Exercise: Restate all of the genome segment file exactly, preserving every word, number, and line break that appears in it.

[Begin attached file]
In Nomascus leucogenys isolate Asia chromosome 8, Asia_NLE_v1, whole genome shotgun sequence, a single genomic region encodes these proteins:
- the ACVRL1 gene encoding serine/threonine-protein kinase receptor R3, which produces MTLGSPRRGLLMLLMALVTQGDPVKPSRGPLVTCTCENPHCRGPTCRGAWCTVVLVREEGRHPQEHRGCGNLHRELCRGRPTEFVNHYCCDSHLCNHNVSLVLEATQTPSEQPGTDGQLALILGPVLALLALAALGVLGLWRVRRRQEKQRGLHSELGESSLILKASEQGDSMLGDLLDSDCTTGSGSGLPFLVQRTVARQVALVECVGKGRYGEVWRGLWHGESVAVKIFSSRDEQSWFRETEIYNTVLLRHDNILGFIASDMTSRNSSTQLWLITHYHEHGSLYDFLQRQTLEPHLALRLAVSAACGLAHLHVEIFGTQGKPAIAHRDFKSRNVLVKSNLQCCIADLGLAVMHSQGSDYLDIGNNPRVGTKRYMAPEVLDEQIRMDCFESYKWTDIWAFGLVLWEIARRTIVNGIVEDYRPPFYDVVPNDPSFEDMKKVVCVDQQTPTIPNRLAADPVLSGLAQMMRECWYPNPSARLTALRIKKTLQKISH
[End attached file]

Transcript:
In Nomascus leucogenys isolate Asia chromosome 8, Asia_NLE_v1, whole genome shotgun sequence, a single genomic region encodes these proteins:
- the ACVRL1 gene encoding serine/threonine-protein kinase receptor R3, which produces MTLGSPRRGLLMLLMALVTQGDPVKPSRGPLVTCTCENPHCRGPTCRGAWCTVVLVREEGRHPQEHRGCGNLHRELCRGRPTEFVNHYCCDSHLCNHNVSLVLEATQTPSEQPGTDGQLALILGPVLALLALAALGVLGLWRVRRRQEKQRGLHSELGESSLILKASEQGDSMLGDLLDSDCTTGSGSGLPFLVQRTVARQVALVECVGKGRYGEVWRGLWHGESVAVKIFSSRDEQSWFRETEIYNTVLLRHDNILGFIASDMTSRNSSTQLWLITHYHEHGSLYDFLQRQTLEPHLALRLAVSAACGLAHLHVEIFGTQGKPAIAHRDFKSRNVLVKSNLQCCIADLGLAVMHSQGSDYLDIGNNPRVGTKRYMAPEVLDEQIRMDCFESYKWTDIWAFGLVLWEIARRTIVNGIVEDYRPPFYDVVPNDPSFEDMKKVVCVDQQTPTIPNRLAADPVLSGLAQMMRECWYPNPSARLTALRIKKTLQKISH